One of the fastest growing automotive brands in the U.S. has a stubborn problem.
Despite its 11 straight years of U.S. sales increases, Subaru is wrestling with low quality scores and product recalls — issues that, if left unchecked, could interrupt its momentum.
Last week, Subaru again ranked in the bottom tier of the closely watched J.D. Power Initial Quality Study, with 113 problems per 100 vehicles in the annual survey.
Improving the public perception of its vehicle quality is at the forefront of the brand's efforts in the U.S., its largest market, and Japan.
"We're not used to the level of recalls that we've had," Subaru of America CEO Tom Doll said in an interview just before the release last week of this year's IQS results. "We're working with Subaru Corp. and they're working with everybody — their suppliers, the engineering staff and so forth.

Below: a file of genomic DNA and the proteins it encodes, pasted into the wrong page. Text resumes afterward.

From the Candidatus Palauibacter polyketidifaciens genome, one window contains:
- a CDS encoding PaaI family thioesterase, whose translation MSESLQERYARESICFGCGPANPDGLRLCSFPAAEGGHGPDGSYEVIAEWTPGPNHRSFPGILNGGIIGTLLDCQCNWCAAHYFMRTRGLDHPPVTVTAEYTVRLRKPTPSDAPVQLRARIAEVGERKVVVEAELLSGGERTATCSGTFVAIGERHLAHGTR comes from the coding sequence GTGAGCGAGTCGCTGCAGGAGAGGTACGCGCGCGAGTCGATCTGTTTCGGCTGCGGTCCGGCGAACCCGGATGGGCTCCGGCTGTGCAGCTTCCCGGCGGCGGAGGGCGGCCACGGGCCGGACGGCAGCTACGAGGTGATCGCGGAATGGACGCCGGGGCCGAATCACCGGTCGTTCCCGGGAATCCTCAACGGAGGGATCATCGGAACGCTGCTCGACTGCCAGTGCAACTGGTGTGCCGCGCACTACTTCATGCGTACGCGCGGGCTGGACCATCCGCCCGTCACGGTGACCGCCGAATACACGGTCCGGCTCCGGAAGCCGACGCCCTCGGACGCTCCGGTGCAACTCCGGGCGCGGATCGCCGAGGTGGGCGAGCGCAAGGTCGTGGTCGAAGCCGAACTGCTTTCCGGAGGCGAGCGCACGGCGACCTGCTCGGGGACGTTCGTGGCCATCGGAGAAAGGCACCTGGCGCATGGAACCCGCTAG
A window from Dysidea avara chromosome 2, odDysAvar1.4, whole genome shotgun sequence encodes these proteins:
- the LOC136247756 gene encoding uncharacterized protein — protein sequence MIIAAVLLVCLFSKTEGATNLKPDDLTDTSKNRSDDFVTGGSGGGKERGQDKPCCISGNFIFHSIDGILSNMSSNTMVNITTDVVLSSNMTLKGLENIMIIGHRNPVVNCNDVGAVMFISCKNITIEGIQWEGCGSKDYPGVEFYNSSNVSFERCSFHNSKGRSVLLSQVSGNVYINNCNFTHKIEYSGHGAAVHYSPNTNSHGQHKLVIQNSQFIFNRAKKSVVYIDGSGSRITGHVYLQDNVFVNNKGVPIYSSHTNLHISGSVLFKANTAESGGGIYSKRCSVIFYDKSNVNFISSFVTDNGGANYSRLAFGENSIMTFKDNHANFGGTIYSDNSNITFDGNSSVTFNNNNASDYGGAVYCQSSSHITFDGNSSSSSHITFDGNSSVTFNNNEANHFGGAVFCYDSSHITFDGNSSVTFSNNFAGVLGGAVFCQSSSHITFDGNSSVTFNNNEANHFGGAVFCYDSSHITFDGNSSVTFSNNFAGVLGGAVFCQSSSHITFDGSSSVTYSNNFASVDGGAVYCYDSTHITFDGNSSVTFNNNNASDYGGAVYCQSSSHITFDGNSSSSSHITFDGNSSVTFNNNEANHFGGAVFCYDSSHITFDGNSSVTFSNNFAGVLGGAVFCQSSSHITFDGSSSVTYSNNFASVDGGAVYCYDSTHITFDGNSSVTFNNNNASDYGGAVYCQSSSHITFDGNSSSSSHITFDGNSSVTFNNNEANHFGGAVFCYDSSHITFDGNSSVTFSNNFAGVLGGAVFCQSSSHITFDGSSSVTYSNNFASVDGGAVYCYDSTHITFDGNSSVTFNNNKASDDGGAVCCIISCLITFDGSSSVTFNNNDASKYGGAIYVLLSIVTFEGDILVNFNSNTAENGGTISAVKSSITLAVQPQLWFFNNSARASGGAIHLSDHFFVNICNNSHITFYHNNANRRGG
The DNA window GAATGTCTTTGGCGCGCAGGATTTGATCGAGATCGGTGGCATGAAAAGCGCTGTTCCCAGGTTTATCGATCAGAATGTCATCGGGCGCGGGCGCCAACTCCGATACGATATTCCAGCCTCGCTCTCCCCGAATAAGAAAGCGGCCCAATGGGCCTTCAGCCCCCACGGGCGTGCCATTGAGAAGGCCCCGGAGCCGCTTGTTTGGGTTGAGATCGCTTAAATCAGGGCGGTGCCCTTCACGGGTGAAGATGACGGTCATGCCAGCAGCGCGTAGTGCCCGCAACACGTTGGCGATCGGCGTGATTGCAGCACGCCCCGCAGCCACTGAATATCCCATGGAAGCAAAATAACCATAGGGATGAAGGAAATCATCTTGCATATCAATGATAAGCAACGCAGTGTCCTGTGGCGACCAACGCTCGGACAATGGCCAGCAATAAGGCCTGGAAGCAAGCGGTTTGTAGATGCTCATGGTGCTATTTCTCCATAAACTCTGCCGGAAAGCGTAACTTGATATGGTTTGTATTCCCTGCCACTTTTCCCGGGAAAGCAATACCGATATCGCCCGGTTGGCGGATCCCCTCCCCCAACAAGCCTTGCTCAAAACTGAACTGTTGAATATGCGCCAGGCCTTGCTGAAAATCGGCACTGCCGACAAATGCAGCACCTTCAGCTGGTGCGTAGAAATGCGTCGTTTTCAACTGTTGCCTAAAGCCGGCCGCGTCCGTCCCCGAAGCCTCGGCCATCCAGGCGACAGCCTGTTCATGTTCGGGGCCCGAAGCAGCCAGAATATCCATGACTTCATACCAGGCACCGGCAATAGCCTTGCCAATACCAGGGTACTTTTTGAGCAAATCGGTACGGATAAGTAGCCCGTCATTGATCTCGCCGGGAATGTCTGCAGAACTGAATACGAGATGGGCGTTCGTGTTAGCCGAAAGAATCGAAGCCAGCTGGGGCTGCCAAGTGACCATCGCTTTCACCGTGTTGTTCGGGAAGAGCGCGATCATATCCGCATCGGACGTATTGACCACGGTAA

"They're working very hard to make sure that as we get into the 2020 model years, and also with the launch of the new Legacy and Outback, the quality is top notch."
Doll acknowledged that Subaru has had problems during new-model launches.
"I believe they're making significant progress on addressing a lot of the issues and making sure they don't happen again."
Subaru has scored at or below the industry average in the IQS study every year since 2008. This year's score, while a slight improvement over last year's, was still well below the industry average.